Tudor gardens could be grand attractions. A knot garden might have been just one feature of a network of walled garden types, including labyrinths and fish ponds. A knot garden works best when visitors can get an overhead view. Elizabethan designers favoured a snail mount, consisting of a sloping path that spiralled up to a pavilion or sitting place.
1600s: Jardin à la Française/French Formal Garden
The Gardens of Versaille are one of the few ‘international celebrities’ in the gardening world. And they exemplify the French formal garden type, whose enormous influence across 17th-century Europe continues to reverberate today. Versaille and its contemporaries were cutting-edge horticultural achievements requiring an enormous effort of labour. Versaille itself continues to need replanting once every century.
But all of this does not put the style out of reach of the average 21st-century gardener. Versailles is an expansion of the garden unit known as the parterre: a formal garden divided into patterns by gravel, hedging, and flower beds. Those with the time and imagination can scale the style down and replace elements with less maintenance-intensive features. As well as richly scented plants including lavender and rosemary, the French formal garden may feature trees such as beech, chestnut, and Linden.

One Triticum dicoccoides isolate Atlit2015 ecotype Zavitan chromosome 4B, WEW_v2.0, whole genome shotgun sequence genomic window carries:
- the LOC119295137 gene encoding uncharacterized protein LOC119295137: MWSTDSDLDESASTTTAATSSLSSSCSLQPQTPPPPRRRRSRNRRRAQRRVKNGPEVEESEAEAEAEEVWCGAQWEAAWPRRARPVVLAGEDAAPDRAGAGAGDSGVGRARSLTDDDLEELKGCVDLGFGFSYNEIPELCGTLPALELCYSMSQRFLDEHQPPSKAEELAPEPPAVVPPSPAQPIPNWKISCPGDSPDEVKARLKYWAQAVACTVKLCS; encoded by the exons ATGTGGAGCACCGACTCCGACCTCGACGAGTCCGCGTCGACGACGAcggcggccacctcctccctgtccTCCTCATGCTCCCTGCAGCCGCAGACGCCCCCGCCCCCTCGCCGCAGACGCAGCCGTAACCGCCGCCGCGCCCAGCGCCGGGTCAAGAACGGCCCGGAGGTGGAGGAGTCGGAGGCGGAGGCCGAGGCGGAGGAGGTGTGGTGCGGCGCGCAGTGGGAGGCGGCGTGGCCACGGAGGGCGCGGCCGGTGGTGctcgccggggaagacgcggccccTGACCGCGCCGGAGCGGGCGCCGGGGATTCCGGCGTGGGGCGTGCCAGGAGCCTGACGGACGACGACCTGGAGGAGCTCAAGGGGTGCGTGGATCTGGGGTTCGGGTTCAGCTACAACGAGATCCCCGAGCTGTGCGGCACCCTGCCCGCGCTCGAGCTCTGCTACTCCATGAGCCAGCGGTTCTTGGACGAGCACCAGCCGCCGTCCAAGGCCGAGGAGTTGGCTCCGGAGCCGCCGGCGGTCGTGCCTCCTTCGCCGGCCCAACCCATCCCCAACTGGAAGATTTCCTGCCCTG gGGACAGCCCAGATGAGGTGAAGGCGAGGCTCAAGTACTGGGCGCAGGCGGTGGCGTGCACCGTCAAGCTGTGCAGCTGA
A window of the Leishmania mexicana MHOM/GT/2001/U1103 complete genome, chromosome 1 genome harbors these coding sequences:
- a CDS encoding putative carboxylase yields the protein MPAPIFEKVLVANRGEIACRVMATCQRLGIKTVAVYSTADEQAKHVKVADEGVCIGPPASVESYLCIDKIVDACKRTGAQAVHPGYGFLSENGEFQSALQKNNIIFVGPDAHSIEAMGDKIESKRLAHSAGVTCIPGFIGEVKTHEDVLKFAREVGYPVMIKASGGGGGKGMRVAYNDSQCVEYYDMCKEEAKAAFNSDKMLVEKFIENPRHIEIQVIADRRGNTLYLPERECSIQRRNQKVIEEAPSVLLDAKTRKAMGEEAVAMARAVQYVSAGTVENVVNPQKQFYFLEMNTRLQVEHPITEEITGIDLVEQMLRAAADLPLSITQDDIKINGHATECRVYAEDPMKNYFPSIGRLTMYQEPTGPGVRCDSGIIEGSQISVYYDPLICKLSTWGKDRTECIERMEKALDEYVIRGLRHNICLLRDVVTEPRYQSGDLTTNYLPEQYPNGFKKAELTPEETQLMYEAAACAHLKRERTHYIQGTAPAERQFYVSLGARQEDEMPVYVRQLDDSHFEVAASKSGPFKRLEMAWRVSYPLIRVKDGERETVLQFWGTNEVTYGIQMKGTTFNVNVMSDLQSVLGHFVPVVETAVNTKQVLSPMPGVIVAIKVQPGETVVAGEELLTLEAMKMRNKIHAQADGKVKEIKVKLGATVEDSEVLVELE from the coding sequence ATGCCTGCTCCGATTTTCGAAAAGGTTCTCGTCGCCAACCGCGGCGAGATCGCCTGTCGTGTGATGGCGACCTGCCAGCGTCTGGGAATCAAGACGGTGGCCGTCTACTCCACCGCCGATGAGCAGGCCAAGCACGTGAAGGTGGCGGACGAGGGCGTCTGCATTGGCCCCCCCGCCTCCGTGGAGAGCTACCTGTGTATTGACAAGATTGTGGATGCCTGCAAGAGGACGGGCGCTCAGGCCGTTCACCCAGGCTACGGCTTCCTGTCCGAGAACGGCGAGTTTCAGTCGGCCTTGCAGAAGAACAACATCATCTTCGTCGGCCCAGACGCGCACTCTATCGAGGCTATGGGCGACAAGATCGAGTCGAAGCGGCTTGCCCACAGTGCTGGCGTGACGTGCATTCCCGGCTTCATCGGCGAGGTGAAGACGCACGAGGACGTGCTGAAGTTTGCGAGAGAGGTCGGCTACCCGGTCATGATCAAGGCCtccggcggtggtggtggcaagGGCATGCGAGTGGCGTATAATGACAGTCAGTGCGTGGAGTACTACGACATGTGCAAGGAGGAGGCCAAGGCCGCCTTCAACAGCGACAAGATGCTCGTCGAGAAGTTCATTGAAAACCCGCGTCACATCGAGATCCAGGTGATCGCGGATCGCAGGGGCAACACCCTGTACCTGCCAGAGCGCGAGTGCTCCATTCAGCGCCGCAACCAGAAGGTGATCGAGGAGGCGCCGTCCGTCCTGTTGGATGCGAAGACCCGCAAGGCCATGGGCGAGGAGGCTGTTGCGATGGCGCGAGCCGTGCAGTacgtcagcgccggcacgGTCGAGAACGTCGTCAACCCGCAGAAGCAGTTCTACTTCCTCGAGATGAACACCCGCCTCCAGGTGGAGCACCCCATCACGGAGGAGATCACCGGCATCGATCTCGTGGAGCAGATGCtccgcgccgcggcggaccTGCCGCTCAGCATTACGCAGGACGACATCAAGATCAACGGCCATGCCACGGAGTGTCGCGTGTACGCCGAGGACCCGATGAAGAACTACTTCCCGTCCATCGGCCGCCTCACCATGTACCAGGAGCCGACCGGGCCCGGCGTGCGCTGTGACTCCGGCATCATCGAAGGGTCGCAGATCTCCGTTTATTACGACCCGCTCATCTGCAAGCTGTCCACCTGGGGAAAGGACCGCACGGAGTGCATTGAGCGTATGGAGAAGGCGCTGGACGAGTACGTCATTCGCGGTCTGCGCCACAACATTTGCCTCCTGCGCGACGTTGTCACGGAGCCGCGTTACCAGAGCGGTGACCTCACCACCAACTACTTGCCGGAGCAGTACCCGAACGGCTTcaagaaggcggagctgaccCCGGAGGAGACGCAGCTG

The English variation on the Jardin à la Française, like the knot garden above, was inspired by the patterns of embroidery. This parterre à l’anglaise transplanted the patterns of the French formal garden to a grass lawn, softening the effect and delivering a spectrum of floral colour. Water features and statues are popular in all variations.
Early 1800s: Gardenesque Style (Late Georgian)
Celebrated garden designer John Claudius Loudon conceived the gardenesque style as high art, which, all the same, removed design responsibility from architects and passed it to gardeners. Loudon proclaimed that “any creation, to be recognised as a work of art, must be such as can never be mistaken for a work of nature” – and yet his gardening philosophy called for plants to be allowed to express their natural uniqueness.
The trees of a gardenesque landscape should be segregated by type, but the arrangement should not be geometric or repetitious. And the flora should be displayed for pleasure and education, without being “picturesque” (or kitsch, as we might put it today). All in all, the gardenesque style is wracked with contradictions.